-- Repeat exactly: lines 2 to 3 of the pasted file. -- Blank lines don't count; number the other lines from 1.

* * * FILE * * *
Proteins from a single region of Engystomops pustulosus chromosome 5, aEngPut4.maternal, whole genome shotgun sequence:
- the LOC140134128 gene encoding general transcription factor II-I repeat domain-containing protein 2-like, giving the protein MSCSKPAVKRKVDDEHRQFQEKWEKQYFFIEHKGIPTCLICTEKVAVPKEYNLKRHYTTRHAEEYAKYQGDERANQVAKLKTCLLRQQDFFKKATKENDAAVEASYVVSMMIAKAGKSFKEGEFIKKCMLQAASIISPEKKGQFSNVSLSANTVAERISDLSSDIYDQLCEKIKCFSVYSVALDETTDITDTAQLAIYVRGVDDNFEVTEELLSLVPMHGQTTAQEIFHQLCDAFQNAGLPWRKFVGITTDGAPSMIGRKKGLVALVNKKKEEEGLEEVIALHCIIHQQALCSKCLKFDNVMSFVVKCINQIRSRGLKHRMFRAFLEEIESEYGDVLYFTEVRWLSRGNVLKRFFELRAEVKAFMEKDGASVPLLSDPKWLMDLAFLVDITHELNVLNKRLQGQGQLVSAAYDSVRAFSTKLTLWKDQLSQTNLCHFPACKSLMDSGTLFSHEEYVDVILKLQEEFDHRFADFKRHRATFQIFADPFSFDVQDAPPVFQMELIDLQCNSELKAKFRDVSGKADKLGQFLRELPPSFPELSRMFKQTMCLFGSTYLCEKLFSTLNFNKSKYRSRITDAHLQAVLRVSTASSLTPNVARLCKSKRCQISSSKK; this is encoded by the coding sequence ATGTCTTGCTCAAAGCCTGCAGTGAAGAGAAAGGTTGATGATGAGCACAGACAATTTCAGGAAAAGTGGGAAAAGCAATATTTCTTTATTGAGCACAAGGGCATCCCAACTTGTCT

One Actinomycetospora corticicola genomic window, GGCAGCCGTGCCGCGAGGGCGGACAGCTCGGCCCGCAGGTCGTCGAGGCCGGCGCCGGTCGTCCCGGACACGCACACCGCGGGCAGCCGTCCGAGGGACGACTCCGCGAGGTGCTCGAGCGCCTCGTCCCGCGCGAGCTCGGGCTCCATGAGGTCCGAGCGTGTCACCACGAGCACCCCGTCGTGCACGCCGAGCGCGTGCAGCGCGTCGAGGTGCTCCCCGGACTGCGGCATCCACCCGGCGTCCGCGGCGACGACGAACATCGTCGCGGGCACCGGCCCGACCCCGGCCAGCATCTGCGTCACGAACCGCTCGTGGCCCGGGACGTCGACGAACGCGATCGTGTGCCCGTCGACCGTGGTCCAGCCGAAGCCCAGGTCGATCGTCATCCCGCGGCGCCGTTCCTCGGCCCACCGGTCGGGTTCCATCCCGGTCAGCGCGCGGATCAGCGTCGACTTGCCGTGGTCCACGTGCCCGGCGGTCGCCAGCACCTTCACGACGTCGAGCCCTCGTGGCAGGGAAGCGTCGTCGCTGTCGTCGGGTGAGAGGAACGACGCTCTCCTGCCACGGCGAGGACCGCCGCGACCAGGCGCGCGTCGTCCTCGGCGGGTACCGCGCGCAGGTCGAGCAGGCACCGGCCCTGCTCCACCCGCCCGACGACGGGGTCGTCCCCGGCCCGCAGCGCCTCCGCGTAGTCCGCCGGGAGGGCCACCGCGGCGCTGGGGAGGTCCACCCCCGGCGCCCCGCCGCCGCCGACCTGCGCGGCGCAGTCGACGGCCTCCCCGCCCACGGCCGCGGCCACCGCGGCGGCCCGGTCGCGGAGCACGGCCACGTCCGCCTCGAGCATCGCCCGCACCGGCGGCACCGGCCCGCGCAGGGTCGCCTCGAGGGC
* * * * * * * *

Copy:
- the LOC140134128 gene encoding general transcription factor II-I repeat domain-containing protein 2-like, giving the protein MSCSKPAVKRKVDDEHRQFQEKWEKQYFFIEHKGIPTCLICTEKVAVPKEYNLKRHYTTRHAEEYAKYQGDERANQVAKLKTCLLRQQDFFKKATKENDAAVEASYVVSMMIAKAGKSFKEGEFIKKCMLQAASIISPEKKGQFSNVSLSANTVAERISDLSSDIYDQLCEKIKCFSVYSVALDETTDITDTAQLAIYVRGVDDNFEVTEELLSLVPMHGQTTAQEIFHQLCDAFQNAGLPWRKFVGITTDGAPSMIGRKKGLVALVNKKKEEEGLEEVIALHCIIHQQALCSKCLKFDNVMSFVVKCINQIRSRGLKHRMFRAFLEEIESEYGDVLYFTEVRWLSRGNVLKRFFELRAEVKAFMEKDGASVPLLSDPKWLMDLAFLVDITHELNVLNKRLQGQGQLVSAAYDSVRAFSTKLTLWKDQLSQTNLCHFPACKSLMDSGTLFSHEEYVDVILKLQEEFDHRFADFKRHRATFQIFADPFSFDVQDAPPVFQMELIDLQCNSELKAKFRDVSGKADKLGQFLRELPPSFPELSRMFKQTMCLFGSTYLCEKLFSTLNFNKSKYRSRITDAHLQAVLRVSTASSLTPNVARLCKSKRCQISSSKK; this is encoded by the coding sequence ATGTCTTGCTCAAAGCCTGCAGTGAAGAGAAAGGTTGATGATGAGCACAGACAATTTCAGGAAAAGTGGGAAAAGCAATATTTCTTTATTGAGCACAAGGGCATCCCAACTTGTCT

One Actinomycetospora corticicola genomic window, GGCAGCCGTGCCGCGAGGGCGGACAGCTCGGCCCGCAGGTCGTCGAGGCCGGCGCCGGTCGTCCCGGACACGCACACCGCGGGCAGCCGTCCGAGGGACGACTCCGCGAGGTGCTCGAGCGCCTCGTCCCGCGCGAGCTCGGGCTCCATGAGGTCCGAGCGTGTCACCACGAGCACCCCGTCGTGCACGCCGAGCGCGTGCAGCGCGTCGAGGTGCTCCCCGGACTGCGGCATCCACCCGGCGTCCGCGGCGACGACGAACATCGTCGCGGGCACCGGCCCGACCCCGGCCAGCATCTGCGTCACGAACCGCTCGTGGCCCGGGACGTCGACGAACGCGATCGTGTGCCCGTCGACCGTGGTCCAGCCGAAGCCCAGGTCGATCGTCATCCCGCGGCGCCGTTCCTCGGCCCACCGGTCGGGTTCCATCCCGGTCAGCGCGCGGATCAGCGTCGACTTGCCGTGGTCCACGTGCCCGGCGGTCGCCAGCACCTTCACGACGTCGAGCCCTCGTGGCAGGGAAGCGTCGTCGCTGTCGTCGGGTGAGAGGAACGACGCTCTCCTGCCACGGCGAGGACCGCCGCGACCAGGCGCGCGTCGTCCTCGGCGGGTACCGCGCGCAGGTCGAGCAGGCACCGGCCCTGCTCCACCCGCCCGACGACGGGGTCGTCCCCGGCCCGCAGCGCCTCCGCGTAGTCCGCCGGGAGGGCCACCGCGGCGCTGGGGAGGTCCACCCCCGGCGCCCCGCCGCCGCCGACCTGCGCGGCGCAGTCGACGGCCTCCCCGCCCACGGCCGCGGCCACCGCGGCGGCCCGGTCGCGGAGCACGGCCACGTCCGCCTCGAGCATCGCCCGCACCGGCGGCACCGGCCCGCGCAGGGTCGCCTCGAGGGC